From the Tea Party Debate:
Wolf Blitzer >> You’re a physician, ron paul, you’re a doctor. You know something about this subject. Let me ask you this hypothetical question. A healthy 30-year-old young man has a good job, makes a good living, but decides I’m not going to spend 200 or $300 a month because I’m healthy, i don’t need it. But something terrible happens, all of a sudden he needs it. Who will pay if he goes into a coma, who pays for that?
Ron Paul >> In a society that you accept welfarism and socialism, he expects the government to take care of him.
Blitzer >> What do you want?
Paul >> What he should do is whatever he wants to do and assume responsibility for himself. My advice to him would have a major policy.
Blitzer >> He doesn’t have that and he needs intensive care for six months. Who pays?
Paul >> That’s what freedom is all about, taking your own risks. This whole idea that you have to prepare and take care of everybody —
Audience >> [applause]
Blitzer >> but congressman, are you saying that society should just let him die?
Audience >> [shouts of "yeah!"]
Weird exchange to be having in this day and age, but it does get right to the heart of the health care and spending question, doesn’t it! And then comes this clearly false message, lofted through the digital transom the same way that Nigerian Prince keeps asking me for money!
Hi, friend. Yeah, it’s me! I’m the guy Wolf Blitzer was talking about Monday night at that Tea Party debate. You know, the 30-year-old man who was feeling so good that he decided to skip buying health insurance, and then wound up in a coma? Pleased to meet you!
People are making a big deal out of the fact that Ron Paul would let me suffer the consequences of my inaction. And they’re making an even bigger deal out of the way that Tea Party crowd cheered for the idea that the Congressman would let me die. They’re being called heartless killers and a bloodthirsty band of modern Marie Antoinettes, except instead of “let them eat cake”, the motto is “let them stop eating totally, choke on their poor choices and decrease the surplus population,” which I’m pretty sure is something Dickens said, or one of his characters. I don’t actually remember. I had a pretty short life and didn’t have time to learn much. But enough about me – I’m just a rhetorical device.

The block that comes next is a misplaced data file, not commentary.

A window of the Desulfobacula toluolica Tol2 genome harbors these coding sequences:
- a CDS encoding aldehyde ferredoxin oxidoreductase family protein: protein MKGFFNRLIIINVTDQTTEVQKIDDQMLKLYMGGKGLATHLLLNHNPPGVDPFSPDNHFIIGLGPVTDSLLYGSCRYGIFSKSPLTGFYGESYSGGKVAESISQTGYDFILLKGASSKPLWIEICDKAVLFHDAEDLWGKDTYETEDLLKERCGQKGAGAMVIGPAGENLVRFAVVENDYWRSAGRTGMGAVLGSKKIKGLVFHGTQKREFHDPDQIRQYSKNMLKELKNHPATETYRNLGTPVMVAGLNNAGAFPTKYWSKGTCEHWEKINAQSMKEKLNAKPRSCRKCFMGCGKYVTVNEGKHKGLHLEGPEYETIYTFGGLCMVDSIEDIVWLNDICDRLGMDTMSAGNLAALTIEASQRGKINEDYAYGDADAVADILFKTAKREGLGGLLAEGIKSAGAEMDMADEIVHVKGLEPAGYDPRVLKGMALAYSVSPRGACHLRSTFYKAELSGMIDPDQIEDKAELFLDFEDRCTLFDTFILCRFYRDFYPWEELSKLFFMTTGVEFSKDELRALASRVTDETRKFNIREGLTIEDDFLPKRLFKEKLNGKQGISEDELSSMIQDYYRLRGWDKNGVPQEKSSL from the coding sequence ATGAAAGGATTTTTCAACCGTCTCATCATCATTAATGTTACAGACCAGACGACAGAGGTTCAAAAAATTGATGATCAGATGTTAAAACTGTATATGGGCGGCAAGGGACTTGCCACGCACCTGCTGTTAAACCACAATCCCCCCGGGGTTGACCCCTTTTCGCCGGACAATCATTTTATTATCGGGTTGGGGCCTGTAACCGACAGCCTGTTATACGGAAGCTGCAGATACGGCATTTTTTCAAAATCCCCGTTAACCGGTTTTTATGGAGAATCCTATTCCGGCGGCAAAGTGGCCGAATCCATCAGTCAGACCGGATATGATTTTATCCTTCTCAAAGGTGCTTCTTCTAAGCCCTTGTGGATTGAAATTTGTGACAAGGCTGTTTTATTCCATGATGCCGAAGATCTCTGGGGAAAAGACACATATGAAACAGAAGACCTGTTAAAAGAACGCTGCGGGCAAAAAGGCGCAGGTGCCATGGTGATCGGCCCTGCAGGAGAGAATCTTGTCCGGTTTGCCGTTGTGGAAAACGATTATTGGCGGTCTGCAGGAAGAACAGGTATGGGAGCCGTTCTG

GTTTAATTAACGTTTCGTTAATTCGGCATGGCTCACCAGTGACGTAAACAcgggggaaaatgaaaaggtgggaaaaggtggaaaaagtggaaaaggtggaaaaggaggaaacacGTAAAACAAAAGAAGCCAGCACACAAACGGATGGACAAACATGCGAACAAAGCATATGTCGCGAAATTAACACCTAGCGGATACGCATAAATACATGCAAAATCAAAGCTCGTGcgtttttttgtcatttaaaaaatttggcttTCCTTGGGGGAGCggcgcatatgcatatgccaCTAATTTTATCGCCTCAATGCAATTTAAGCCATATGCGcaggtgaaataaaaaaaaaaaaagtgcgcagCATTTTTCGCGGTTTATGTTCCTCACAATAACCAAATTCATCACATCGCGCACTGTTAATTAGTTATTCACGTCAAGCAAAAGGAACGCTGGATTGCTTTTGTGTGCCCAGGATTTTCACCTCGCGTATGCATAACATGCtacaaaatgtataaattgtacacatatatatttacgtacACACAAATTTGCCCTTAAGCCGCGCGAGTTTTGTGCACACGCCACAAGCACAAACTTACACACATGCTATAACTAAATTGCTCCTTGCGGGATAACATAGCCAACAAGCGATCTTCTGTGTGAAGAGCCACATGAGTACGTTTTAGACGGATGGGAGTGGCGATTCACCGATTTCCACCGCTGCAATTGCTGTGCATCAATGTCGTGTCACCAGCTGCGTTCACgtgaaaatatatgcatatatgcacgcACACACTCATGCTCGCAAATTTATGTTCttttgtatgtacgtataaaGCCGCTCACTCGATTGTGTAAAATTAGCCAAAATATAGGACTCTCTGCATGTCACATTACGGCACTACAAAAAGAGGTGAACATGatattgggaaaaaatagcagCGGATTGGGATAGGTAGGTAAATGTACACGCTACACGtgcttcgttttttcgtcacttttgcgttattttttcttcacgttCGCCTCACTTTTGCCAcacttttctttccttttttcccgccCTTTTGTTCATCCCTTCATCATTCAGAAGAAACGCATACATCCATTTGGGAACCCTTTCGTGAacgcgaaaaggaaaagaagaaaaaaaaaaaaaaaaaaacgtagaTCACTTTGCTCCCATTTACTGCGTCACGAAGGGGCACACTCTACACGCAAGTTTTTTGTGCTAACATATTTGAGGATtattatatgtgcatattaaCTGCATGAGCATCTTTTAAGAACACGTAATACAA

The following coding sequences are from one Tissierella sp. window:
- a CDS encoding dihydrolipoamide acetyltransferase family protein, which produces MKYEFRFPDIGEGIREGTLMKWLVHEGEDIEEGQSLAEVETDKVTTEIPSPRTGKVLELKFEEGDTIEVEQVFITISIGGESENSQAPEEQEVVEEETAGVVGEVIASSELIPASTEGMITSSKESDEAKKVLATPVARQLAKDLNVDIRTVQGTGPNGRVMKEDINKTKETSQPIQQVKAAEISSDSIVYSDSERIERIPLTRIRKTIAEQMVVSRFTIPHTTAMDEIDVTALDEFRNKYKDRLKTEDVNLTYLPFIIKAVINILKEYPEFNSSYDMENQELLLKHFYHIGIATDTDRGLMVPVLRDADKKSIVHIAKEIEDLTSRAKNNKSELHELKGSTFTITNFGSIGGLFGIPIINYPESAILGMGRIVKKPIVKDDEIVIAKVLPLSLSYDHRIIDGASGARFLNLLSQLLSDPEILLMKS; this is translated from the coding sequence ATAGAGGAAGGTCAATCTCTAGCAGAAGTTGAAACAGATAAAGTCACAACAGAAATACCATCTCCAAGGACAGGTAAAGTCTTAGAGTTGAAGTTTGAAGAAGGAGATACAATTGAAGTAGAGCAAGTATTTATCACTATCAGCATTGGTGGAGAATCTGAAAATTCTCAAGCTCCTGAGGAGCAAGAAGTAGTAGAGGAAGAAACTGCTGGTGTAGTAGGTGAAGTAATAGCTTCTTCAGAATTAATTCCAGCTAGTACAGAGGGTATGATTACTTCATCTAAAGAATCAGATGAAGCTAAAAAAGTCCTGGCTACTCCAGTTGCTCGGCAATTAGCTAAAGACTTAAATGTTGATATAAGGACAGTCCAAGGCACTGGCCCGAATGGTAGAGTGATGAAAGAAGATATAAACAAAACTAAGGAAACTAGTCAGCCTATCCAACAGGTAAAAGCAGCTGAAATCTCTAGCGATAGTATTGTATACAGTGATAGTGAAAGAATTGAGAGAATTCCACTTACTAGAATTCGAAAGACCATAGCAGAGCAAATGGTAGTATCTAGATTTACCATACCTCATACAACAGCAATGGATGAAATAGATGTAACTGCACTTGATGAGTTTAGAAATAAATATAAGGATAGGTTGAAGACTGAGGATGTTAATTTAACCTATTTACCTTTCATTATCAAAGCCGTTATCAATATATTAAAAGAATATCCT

There’s lots of hand-wringing over this episode, mostly from people who fear that we as a society have come to a very cold, brutal place where it is better to let people die than to think about an increase in government spending. But no one has asked me what I think! And I’m the one who’s going to be allowed to expire, right? And frankly, though this may surprise you, I think I deserve it. That’s right. It’s all my fault. I lived an uncharmed life. I made a bunch of mistakes. So let me die, already!
Before you start protesting, I have to tell you that my string of fatal errors began long before I decided to save a few bucks on health insurance. The first thing I did wrong was this – I allowed myself to be born without a name.
That’s right. I let God (in this case, Wolf Blitzer) create me as a fully-grown adult, destined to live only as long as it took for him to ask his question. I had no identity, no parents to speak of, no siblings, no spouse or domestic partner and no children. All I had was a good job, robust health, a cheapskate attitude, and eventually, a coma. That’s everything there ever was for me. No obligations. No connections. No one loved me and I made a bad, selfish decision. Who wouldn’t want to kill off a guy like that?
Regrets? I wish I’d insisted on a name. Even something as weird as “Hypothetical Q. Blitzerman” would have been good enough to bring a few of those Tea Party people over to my side. My folks might have named me “Hypothetical” because of the fruitless years they spent trying to conceive me. I’ll bet they couldn’t believe their luck when I finally arrived. I’m guessing I had siblings too. A spunky little sister, Antithetical (Ann) and an egghead baby brother, Theoretical (Theo).
I’d like to think I did OK in school, made lots of friends, played back up wide receiver on the football team, sang a song (badly) in the school musical, fell in the fountain at prom and ruined my rented tuxedo.
Before I got my good job I’ll bet I worked some truly lousy ones and probably served you a hamburger along the way. There was a time when a fishing pole and a sleeping bag were the only possessions I cared anything about. Until I met this girl who wasn’t impressed with my aimless life. So I finished school, got married, got that job and got her pregnant, all in a few, short, crazy, wonderful years. Of course I felt invincible, so when we made up the family budget we put hundreds into health care for her, and I used my health money to save for a house, instead. Calculated risk.
Did I mention I was never very good at gambling?
Anyway, things went wrong and who do I have to blame but myself? Yeah, Wolf Blitzer brought me into the world but I made all the critical mistakes. I should have insisted that my “good” job have health care attached. How else can you call it “good”? And I should have demanded that he give me a name, some friends, and a few relations.
I’ll bet if Wolf had put my brother Theo in league with the Libertarians or made my sister Ann a leading light in the Tea Party movement, they would have at least paused for a moment before shouting out their enthusiastic support for my needless, premature death.
Like I say, it was totally my fault.
If Wolf Blitzer and Ron Paul were about to bite into Turkey Burgers tainted with Salmonella, could the government regulation-forced recall come quickly enough to save them? Should it?